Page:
Going on what I know, I would predict about 70% of marketing job seekers do this and don’t realize the pending ramifications which is losing their job.


Not only do they lose their job, they lose any chance of obtaining a recommendation from their employer.


2. The employer doesn’t know their exact need. I’ve worked hard to learn marketing and when clients come to our firm to hire marketing professionals many are so off the mark as to what they need in an employee.


For instance, social media is something preached by every employer, but social media won’t help most of these companies because they don’t have a foundation. So, when these employers assign tasks, they are often vague and are derived from false assumptions.


3. There is no marketing and the job is too big. Sometimes clients come to job seekers with nothing in their marketing arsenal and expect the employees to spin gold. Though, the work load is just too much and, inevitably the job seeker falls behind, only to face a disgruntled employer who lets them go.


The situation proves lucrative for neither party and both leave in frustration.

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Video: The Best Ways to Handle Difficult Employees

Latest Video: Top Ways to Manage Difficult Employees

3 Best Management Tips for the Entrepreneurial Minded Leader


When I started my company, for the first few years I worked alone. I was used to a daily rhythm in which I would wake up early and sit in front of the computer in relative quiet and began to take pride in my self-reliant, autonomous nature.


Then, it came time to hire someone else. I began reading management book after management book prepping for the impending employee I was going to hire.


I was lucky enough to hire a great Managing Director Alison Ringo, but after that recruiting from an apartment did not exactly attract top talent and my management style combined with inexperience could not adapt to the mentality of these individuals.


I’ve always wanted to be successful and was taught at a young age to work tenaciously to pursue your dreams. While it took a few variables for me to get better management including improving myself, here are the 3 best management tips I can give to either an entrepreneur recruiting and having to manage his or her first employee or even for a first time manager in a smaller, more entrepreneurial company.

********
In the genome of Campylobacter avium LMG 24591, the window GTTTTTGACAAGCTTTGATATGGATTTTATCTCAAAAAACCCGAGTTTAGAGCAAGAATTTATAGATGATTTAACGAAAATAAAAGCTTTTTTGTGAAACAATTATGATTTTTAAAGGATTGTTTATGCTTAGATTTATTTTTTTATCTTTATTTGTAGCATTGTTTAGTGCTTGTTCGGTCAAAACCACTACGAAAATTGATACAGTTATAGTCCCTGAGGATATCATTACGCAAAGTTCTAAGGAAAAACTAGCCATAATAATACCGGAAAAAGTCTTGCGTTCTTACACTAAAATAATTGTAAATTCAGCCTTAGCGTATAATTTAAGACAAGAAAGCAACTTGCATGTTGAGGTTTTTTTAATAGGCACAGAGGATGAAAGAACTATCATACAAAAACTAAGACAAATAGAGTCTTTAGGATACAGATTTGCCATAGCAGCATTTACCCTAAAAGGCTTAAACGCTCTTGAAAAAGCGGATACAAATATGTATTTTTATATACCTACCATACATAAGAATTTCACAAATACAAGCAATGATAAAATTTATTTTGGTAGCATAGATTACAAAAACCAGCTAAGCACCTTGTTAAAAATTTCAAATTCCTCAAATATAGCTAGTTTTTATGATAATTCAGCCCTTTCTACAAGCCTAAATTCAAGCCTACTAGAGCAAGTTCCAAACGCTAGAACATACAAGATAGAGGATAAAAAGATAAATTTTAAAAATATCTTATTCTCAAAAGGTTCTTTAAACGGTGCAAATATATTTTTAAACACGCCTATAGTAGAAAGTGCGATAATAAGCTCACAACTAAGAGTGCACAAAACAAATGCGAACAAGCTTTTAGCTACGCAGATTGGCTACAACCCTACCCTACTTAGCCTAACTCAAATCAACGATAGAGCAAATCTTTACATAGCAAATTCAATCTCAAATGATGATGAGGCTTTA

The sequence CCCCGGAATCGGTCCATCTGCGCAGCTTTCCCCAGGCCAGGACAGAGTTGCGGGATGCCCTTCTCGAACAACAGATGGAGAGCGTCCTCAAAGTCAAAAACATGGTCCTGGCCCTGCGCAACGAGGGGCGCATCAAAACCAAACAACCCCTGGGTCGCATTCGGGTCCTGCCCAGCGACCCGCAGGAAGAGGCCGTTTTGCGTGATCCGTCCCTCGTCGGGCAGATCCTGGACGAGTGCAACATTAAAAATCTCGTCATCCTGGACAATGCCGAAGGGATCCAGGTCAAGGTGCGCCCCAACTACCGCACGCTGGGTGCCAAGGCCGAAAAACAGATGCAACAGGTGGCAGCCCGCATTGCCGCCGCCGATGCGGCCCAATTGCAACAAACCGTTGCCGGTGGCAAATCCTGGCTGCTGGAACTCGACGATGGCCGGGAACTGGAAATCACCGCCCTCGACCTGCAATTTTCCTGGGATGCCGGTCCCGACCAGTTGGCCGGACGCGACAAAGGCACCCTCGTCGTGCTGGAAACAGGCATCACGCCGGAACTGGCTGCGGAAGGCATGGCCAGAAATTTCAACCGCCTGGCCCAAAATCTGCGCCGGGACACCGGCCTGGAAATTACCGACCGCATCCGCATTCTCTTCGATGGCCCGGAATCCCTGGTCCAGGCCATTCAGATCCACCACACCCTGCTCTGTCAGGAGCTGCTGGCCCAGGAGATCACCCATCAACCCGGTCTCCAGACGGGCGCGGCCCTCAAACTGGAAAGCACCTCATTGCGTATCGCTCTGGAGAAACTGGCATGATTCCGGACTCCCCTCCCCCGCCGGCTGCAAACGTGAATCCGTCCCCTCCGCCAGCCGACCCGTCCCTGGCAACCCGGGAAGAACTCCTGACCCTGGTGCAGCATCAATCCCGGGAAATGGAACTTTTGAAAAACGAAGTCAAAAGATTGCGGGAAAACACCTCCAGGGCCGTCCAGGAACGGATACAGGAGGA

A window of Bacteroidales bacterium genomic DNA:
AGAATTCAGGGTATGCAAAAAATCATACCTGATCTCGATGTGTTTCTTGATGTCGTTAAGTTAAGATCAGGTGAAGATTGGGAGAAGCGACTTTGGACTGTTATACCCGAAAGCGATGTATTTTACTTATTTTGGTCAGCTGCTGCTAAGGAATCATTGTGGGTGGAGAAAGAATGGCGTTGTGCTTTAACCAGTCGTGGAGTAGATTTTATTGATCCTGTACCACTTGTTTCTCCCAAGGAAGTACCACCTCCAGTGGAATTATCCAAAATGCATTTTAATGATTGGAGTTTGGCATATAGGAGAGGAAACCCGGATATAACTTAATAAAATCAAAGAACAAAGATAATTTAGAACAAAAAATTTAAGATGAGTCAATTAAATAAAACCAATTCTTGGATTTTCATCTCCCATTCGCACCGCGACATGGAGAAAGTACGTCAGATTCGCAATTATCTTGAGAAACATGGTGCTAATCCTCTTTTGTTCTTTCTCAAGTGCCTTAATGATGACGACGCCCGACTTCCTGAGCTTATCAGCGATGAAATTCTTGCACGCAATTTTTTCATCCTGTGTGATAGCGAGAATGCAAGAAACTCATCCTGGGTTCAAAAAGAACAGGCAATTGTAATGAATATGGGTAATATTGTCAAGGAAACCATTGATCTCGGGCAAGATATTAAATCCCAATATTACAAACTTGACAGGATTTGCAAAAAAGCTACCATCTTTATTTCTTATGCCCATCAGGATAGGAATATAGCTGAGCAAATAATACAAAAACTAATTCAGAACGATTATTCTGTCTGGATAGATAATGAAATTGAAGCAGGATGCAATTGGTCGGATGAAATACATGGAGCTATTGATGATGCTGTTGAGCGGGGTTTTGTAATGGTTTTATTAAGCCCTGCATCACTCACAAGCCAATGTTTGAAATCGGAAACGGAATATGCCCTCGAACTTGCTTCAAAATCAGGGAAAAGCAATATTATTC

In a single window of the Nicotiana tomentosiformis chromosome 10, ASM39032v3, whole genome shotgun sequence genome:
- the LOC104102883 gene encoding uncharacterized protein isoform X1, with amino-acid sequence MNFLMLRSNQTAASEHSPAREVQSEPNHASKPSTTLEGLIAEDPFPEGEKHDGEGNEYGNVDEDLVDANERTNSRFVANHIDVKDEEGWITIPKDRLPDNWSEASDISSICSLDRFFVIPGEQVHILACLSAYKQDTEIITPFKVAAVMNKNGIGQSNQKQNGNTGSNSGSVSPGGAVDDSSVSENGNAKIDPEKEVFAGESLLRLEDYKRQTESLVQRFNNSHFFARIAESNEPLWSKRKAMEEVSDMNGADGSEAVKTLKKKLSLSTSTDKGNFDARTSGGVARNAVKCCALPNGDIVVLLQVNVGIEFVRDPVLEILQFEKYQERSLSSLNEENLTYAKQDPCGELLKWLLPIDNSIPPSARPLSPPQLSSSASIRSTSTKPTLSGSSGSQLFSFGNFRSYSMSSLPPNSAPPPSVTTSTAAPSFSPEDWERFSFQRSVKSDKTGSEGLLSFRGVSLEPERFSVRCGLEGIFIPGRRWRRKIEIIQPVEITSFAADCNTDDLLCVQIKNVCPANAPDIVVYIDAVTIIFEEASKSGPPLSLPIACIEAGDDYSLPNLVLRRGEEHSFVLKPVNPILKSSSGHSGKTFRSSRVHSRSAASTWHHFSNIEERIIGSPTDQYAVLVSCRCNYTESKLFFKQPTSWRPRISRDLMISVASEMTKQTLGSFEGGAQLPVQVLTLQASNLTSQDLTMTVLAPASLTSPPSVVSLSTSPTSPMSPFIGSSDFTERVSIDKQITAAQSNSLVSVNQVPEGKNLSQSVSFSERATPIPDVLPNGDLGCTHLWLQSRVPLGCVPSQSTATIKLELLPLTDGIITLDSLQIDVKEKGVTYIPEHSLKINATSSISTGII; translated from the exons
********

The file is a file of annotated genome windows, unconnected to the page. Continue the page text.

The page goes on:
1. The Employees’ Dream(s) May Be Different – management is going to be difficult for those who don’t learn to adapt to “troublesome” employees (those who are not on board with your vision 100%).


When I hired individuals that fit this description, they would get under my skin and drive me up a wall. I could not put myself in their shoes and their thought process became more and more foreign to me which created a disdain on both sides.


The more I tried to change these employees, the worse the situation would get. Then, a remedy came in the form of a change in mentality and perspective on my end.


I knew that I could not get better employees, therefore I looked at these individuals as means to the employees that I wanted, I gave them less important, though necessary tasks that needed to be done and I shouldered any and all workload that had to directly deal with obtaining income.


2. Learn to Interview – when I recruited my second and so-on employees, I would have to oversell the job as I was working from an apartment and had to convince people that I was a real company.


The problem was that I was selling, but not asking. Though I would never admit it, I was hesitant to ask because I felt that they would walk. Besides Alison, my Managing Director, every single one turned out to have somewhat of a grey story.


This was a story that I could have figured out had I approached asking some questions in an unassuming way, however since it took 50 phone calls to get one person to interview, I was just more than happy to have a body around me as I thought that I could mold and change.


It soon became evident that molding is possible, but changing is not. Had I learned to interview years ago, my company would be 2x the size and revenue intake it is today.


3. Interns and Free Labor Cost More Money – before I could afford employees, I had interns because they were cheap and you could get more intelligent people this way as opposed to hiring full-time employees as nobody from NYU or Columbia was going to pass up working for Goldman Sachs to work out of an apartment.


I am a very good salesman, but I could not brainwash these people to come to KAS. Therefore, I thought it would be a great idea to hire interns until the first Friday came around and it became evident that these kids did the same as I did in college which was go out until 3 in the morning every Thursday.


The productivity and responsibility level of these individuals ended up costing me an abundance of time…time I could have been making money to hire full-time employees who were going to show up.


If I was in something really sexy to these kids like marketing (I didn’t know what I know now – not a fraction on the topic nor did I have the recognition years ago), fashion or was a start-up hedge fund, that would be a different story.


It was at this time that I figured out that to get good employees as an organization, I would have to take an industry once thought of as drab and full of shady people into something meaningful and I set out to do just that.


When and How to Ask for a Promotion


Which Social Media Site is Best for Finding a Job


Ken Sundheim KAS Placement Twitter and Youtube Channel